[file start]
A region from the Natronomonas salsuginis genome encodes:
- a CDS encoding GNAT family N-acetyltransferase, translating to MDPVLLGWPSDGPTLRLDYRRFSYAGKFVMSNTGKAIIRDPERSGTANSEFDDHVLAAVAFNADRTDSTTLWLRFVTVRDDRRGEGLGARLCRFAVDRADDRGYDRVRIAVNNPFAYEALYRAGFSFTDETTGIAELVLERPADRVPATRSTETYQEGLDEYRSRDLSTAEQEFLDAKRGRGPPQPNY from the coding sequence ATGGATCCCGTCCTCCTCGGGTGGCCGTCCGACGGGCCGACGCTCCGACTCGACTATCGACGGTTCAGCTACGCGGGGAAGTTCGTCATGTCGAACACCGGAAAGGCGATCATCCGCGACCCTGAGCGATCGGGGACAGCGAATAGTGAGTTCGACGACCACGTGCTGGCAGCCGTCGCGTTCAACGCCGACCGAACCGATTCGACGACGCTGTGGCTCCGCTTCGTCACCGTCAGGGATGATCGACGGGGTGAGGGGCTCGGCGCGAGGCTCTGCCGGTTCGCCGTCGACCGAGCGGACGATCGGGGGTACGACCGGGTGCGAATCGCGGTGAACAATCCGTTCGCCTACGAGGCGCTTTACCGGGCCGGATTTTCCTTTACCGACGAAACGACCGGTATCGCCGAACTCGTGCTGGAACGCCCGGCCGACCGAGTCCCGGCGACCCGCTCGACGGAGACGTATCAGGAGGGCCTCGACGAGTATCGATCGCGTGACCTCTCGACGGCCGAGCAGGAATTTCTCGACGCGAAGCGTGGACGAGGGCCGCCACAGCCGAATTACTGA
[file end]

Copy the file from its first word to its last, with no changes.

A region from the Natronomonas salsuginis genome encodes:
- a CDS encoding GNAT family N-acetyltransferase, translating to MDPVLLGWPSDGPTLRLDYRRFSYAGKFVMSNTGKAIIRDPERSGTANSEFDDHVLAAVAFNADRTDSTTLWLRFVTVRDDRRGEGLGARLCRFAVDRADDRGYDRVRIAVNNPFAYEALYRAGFSFTDETTGIAELVLERPADRVPATRSTETYQEGLDEYRSRDLSTAEQEFLDAKRGRGPPQPNY from the coding sequence ATGGATCCCGTCCTCCTCGGGTGGCCGTCCGACGGGCCGACGCTCCGACTCGACTATCGACGGTTCAGCTACGCGGGGAAGTTCGTCATGTCGAACACCGGAAAGGCGATCATCCGCGACCCTGAGCGATCGGGGACAGCGAATAGTGAGTTCGACGACCACGTGCTGGCAGCCGTCGCGTTCAACGCCGACCGAACCGATTCGACGACGCTGTGGCTCCGCTTCGTCACCGTCAGGGATGATCGACGGGGTGAGGGGCTCGGCGCGAGGCTCTGCCGGTTCGCCGTCGACCGAGCGGACGATCGGGGGTACGACCGGGTGCGAATCGCGGTGAACAATCCGTTCGCCTACGAGGCGCTTTACCGGGCCGGATTTTCCTTTACCGACGAAACGACCGGTATCGCCGAACTCGTGCTGGAACGCCCGGCCGACCGAGTCCCGGCGACCCGCTCGACGGAGACGTATCAGGAGGGCCTCGACGAGTATCGATCGCGTGACCTCTCGACGGCCGAGCAGGAATTTCTCGACGCGAAGCGTGGACGAGGGCCGCCACAGCCGAATTACTGA